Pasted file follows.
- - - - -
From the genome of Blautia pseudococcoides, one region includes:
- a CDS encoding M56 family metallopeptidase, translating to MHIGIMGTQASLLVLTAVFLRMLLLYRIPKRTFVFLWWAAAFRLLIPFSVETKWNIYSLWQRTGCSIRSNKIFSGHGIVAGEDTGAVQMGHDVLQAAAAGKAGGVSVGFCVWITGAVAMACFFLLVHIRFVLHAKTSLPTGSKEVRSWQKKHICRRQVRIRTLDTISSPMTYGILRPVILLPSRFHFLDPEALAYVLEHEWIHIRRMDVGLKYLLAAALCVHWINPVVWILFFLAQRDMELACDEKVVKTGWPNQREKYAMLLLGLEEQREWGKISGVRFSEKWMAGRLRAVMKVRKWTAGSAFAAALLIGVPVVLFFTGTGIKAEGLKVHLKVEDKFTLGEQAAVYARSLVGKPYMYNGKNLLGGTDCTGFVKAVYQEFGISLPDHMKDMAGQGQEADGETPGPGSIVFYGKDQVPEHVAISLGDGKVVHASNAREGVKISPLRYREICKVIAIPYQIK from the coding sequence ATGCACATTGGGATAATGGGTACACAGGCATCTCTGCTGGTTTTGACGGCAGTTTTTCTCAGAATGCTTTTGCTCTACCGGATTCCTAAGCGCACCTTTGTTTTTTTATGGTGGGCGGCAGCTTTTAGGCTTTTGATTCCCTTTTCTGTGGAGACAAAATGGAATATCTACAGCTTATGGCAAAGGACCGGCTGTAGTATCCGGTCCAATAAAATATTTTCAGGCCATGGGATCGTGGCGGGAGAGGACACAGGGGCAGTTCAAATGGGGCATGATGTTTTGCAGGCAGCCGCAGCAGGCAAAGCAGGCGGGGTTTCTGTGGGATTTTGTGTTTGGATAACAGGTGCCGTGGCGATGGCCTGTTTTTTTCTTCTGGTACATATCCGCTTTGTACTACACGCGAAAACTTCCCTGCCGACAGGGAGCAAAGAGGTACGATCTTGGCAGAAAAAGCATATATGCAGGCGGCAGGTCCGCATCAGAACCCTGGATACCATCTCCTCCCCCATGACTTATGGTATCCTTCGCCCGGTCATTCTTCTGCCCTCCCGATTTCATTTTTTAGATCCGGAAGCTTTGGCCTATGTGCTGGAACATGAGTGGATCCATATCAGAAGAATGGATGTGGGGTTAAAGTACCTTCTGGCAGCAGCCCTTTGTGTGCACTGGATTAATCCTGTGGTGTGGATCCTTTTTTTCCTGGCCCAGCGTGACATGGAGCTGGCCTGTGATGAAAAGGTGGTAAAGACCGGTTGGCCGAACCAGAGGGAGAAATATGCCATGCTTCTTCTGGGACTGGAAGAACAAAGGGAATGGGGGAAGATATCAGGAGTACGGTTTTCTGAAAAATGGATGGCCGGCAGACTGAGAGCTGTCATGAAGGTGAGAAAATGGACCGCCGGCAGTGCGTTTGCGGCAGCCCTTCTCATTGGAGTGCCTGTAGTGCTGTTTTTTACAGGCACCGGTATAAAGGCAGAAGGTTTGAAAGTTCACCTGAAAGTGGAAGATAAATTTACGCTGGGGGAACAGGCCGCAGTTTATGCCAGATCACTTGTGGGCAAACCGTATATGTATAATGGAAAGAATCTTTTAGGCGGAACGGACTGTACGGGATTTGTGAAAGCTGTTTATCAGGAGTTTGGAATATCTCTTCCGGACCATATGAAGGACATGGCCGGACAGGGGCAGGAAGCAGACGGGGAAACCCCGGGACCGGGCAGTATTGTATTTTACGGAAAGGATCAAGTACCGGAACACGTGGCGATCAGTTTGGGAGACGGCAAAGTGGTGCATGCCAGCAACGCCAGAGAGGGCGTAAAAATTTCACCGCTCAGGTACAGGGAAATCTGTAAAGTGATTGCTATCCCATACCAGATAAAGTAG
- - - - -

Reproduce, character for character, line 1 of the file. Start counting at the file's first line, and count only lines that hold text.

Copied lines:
From the genome of Blautia pseudococcoides, one region includes: